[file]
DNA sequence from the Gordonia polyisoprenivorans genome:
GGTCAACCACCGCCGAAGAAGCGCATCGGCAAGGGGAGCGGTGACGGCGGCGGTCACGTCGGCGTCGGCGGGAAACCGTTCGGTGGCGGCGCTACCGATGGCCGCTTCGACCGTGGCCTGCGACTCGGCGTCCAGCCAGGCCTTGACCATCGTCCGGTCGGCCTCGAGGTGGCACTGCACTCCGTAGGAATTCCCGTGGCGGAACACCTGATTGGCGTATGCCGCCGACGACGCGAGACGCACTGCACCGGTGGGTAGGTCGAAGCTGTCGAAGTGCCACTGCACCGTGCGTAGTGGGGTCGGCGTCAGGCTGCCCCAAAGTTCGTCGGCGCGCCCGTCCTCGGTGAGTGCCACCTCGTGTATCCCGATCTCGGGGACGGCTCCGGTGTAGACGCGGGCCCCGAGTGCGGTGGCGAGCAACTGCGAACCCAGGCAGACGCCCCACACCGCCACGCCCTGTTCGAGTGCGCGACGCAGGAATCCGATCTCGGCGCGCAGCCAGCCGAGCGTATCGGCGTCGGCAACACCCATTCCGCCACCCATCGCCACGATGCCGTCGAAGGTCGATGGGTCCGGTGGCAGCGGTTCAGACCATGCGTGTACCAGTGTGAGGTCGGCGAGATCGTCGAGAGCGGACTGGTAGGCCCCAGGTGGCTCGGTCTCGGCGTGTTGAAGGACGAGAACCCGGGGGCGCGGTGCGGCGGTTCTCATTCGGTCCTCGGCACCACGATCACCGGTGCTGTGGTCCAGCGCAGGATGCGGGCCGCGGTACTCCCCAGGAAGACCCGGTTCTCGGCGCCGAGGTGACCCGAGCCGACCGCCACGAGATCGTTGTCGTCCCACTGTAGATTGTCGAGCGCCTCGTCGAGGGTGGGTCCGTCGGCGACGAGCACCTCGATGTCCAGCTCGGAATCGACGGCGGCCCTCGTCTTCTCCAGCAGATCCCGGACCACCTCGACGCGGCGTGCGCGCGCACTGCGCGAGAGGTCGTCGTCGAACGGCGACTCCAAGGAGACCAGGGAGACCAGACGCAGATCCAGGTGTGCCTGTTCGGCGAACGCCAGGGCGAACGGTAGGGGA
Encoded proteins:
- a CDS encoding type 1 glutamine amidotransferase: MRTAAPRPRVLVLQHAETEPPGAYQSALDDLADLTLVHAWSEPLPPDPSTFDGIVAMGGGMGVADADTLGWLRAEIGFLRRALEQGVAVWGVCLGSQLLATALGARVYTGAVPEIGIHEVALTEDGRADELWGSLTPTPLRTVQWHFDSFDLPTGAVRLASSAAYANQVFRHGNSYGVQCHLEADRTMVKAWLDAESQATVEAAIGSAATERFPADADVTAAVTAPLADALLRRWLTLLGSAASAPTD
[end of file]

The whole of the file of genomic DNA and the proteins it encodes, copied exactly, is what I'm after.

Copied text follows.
DNA sequence from the Gordonia polyisoprenivorans genome:
GGTCAACCACCGCCGAAGAAGCGCATCGGCAAGGGGAGCGGTGACGGCGGCGGTCACGTCGGCGTCGGCGGGAAACCGTTCGGTGGCGGCGCTACCGATGGCCGCTTCGACCGTGGCCTGCGACTCGGCGTCCAGCCAGGCCTTGACCATCGTCCGGTCGGCCTCGAGGTGGCACTGCACTCCGTAGGAATTCCCGTGGCGGAACACCTGATTGGCGTATGCCGCCGACGACGCGAGACGCACTGCACCGGTGGGTAGGTCGAAGCTGTCGAAGTGCCACTGCACCGTGCGTAGTGGGGTCGGCGTCAGGCTGCCCCAAAGTTCGTCGGCGCGCCCGTCCTCGGTGAGTGCCACCTCGTGTATCCCGATCTCGGGGACGGCTCCGGTGTAGACGCGGGCCCCGAGTGCGGTGGCGAGCAACTGCGAACCCAGGCAGACGCCCCACACCGCCACGCCCTGTTCGAGTGCGCGACGCAGGAATCCGATCTCGGCGCGCAGCCAGCCGAGCGTATCGGCGTCGGCAACACCCATTCCGCCACCCATCGCCACGATGCCGTCGAAGGTCGATGGGTCCGGTGGCAGCGGTTCAGACCATGCGTGTACCAGTGTGAGGTCGGCGAGATCGTCGAGAGCGGACTGGTAGGCCCCAGGTGGCTCGGTCTCGGCGTGTTGAAGGACGAGAACCCGGGGGCGCGGTGCGGCGGTTCTCATTCGGTCCTCGGCACCACGATCACCGGTGCTGTGGTCCAGCGCAGGATGCGGGCCGCGGTACTCCCCAGGAAGACCCGGTTCTCGGCGCCGAGGTGACCCGAGCCGACCGCCACGAGATCGTTGTCGTCCCACTGTAGATTGTCGAGCGCCTCGTCGAGGGTGGGTCCGTCGGCGACGAGCACCTCGATGTCCAGCTCGGAATCGACGGCGGCCCTCGTCTTCTCCAGCAGATCCCGGACCACCTCGACGCGGCGTGCGCGCGCACTGCGCGAGAGGTCGTCGTCGAACGGCGACTCCAAGGAGACCAGGGAGACCAGACGCAGATCCAGGTGTGCCTGTTCGGCGAACGCCAGGGCGAACGGTAGGGGA
Encoded proteins:
- a CDS encoding type 1 glutamine amidotransferase: MRTAAPRPRVLVLQHAETEPPGAYQSALDDLADLTLVHAWSEPLPPDPSTFDGIVAMGGGMGVADADTLGWLRAEIGFLRRALEQGVAVWGVCLGSQLLATALGARVYTGAVPEIGIHEVALTEDGRADELWGSLTPTPLRTVQWHFDSFDLPTGAVRLASSAAYANQVFRHGNSYGVQCHLEADRTMVKAWLDAESQATVEAAIGSAATERFPADADVTAAVTAPLADALLRRWLTLLGSAASAPTD